I have been away, with thankfully intermittent internet access limiting my access to top quality prime minister/pig-related punning, so apologies if you see your fantastic pun replicated here. Entirely unintentional.
If you’ve been even more away than me, a quick recap of the story that will never die: Conservative peer Lord Ashscroft, he of the polls, has brought out a book — along with the Sunday Times’ Isabel Oakeshott — about Prime Minister David Cameron. Among the accusations levelled at Cameron are that Conservative colleagues see Libya as “his Iraq”, that he attempted to get a friend off criminal charges and that he listened to Supertramp.
No one cares about any of that stuff at all. The one thing everyone is, frankly, still cracking up about was the revelation in Monday’s Daily Mail (which is serialising the book) that Cameron, while at university, took part in an initiation ceremony for a drinking club which involved putting the parts of a prime minister we shouldn’t think about in a pig’s head. The head, it should be noted, was not attached to a live animal.
This is obviously enormously odd, and hilarious. I’m not about to get po-faced about sexual deviance, or how Cameron is screwing the country even more than he did that pig head, or, as I have seen, ponder the dark occult symbolism of our elite universities. Because, really, it’s not symbolic of anything apart from students being utter, utter clowns.
That is, of course, assuming that it is true. Something that is by no means certain. The source for the allegation is apparently an Oxford contemporary of Cameron’s who is now an MP, who reckons he has seen a photograph of a compromised future prime minister engaging with the hog’s head.
Now, “a bloke I know reckons he saw a photo” may be a decent threshold of proof for a pub anecdote (bonus points if the bloke is upgraded from mere bloke to “my brother’s friend” lending a real tangibility): but this is not presented as a pub anecdote, and as a presentation of proof, it doesn’t really do: it would never stand up in court, as the pig said to the aspiring Piers Gaveston member.
Given that, should David Cameron sue? Tricky business. Fine things that our new libel laws now are, does one really want a court case hinging on whether or not one performed indecencies on swine flesh a lifetime ago? Even if you win, do you want to go down in history as the Prime Minister who definitely didn’t have sex with a dead pig? One may as well buy a t-shirt with “not a wrong ‘un, honest” written on it.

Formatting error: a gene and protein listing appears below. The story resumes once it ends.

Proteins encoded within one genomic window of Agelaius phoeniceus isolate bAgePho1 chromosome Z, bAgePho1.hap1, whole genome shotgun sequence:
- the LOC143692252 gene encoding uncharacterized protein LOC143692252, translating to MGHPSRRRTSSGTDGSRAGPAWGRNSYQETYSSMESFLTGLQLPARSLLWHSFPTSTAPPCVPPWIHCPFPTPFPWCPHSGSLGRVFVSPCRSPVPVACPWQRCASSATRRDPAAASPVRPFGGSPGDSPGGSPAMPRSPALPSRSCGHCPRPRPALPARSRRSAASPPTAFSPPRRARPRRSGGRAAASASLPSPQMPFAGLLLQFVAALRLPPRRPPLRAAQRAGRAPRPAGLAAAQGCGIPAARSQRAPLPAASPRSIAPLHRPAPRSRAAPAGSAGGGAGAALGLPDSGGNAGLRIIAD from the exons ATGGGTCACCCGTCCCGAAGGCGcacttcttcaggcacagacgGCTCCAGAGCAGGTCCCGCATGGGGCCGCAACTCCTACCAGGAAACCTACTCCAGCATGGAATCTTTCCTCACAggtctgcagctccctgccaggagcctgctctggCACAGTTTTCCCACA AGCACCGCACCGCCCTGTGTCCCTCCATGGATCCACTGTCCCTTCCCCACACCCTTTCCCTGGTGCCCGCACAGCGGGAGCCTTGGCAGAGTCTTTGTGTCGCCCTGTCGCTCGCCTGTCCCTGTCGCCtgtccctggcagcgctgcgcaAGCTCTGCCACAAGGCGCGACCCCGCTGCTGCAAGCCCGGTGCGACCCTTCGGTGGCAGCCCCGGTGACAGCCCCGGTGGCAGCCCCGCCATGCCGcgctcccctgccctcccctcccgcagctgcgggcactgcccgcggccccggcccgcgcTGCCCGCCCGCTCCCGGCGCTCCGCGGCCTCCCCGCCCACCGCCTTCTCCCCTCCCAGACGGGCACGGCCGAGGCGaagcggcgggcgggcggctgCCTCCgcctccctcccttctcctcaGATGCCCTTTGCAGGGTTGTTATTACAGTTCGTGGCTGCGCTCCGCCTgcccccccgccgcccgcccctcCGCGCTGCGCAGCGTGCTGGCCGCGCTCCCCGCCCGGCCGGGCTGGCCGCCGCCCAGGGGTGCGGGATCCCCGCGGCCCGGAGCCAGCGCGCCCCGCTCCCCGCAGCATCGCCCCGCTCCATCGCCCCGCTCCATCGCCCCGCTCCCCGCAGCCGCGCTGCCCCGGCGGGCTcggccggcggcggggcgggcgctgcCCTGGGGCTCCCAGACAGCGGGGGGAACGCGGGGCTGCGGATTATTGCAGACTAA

In an interesting Guardian article, Damian McBride, a former spin doctor for Cameron’s predecessor Gordon Brown, wonders why Cameron’s people have not issued an official dismissal of “Piggate”, or any of the other allegation in the Ashcroft/Oakeshott book, pointing out that “In the absence of an instant bucket of water, the story has caught fire over the past two days. Not only that, it’s allowed other newspapers to declare open season on Cameron’s private life, as we see from today’s ‘coke parties’ splash in the Sun.”
I can understand McBride’s point, but I do think that Cameron’s people did the right thing here, mostly because if they start engaging with the specific allegations in the book, sooner or later they come round to having to confirm or deny the porcine partnering. We’re back to square one.
Where’s the free speech rub in this, I hear you ask? Well, there’s the simple fact that you have to be able to take as well as give in these matters. During Jeremy Corbyn’s ascendance to power as Labour leader, many of his followers complained daily of the outrageous “smears” of the dread MSM. In his leadership acceptance speech, Corbyn himself complained of the “most appalling levels of abuse from some of our media over the past three months” apparently suffered by him and his family during his campaign, which seemed to amount to some reheated speculation about the cause for a split from a previous partner and the shocking, shocking revelation that he ate baked beans out of a tin. Before you write in, questioning Corbyn’s public declarations and political associations is a necessary and important function of the press. People who complained about Corbyn’s apparent abuse now seem totally OK repeating allegations made by a wealthy Conservative peer in the pages of the Daily Mail. Which is fine, but just be aware of the mismatch. (To his credit, Corbyn appears to have entirely avoided the topic, though Cameron was lucky that there was no PMQs this week due to conference season).
Public figures will be open to scorn, ridicule, abuse and more. Their every move, from even before they aspired to power, will be pored over for clues and significance (as has been done by, for example, the New Statesman’s Laurie Penny with Cameron’s curious incident avec le cochon). It may happen, as we grow into an age where no one is embarrassable anymore, because they’ve already put everything on Instagram, that these stories will no longer make any sense. But for now they still happen, and on balance, it is good that they do.
When it comes to public figures, we should err away from caution. The extremely wealthy Ashcroft’s intervention with this string of what the KGB used to call Kompromat against Cameron is not perhaps the best example of the old speak-truth-to-power schtick (it’s more power calling other power names because it didn’t get what it wanted — a cabinet post, allegedly), but nonetheless, being rude about powerful people is very important and even cathartic — ask any cartoonist.
The rush of schweinficker jokes may have done little more than lifted the autumn gloom, but it’s strangely satisfying that in a democracy we can openly mock our leaders, safe in the knowledge that whatever they do, they’ll only make it worse for themselves.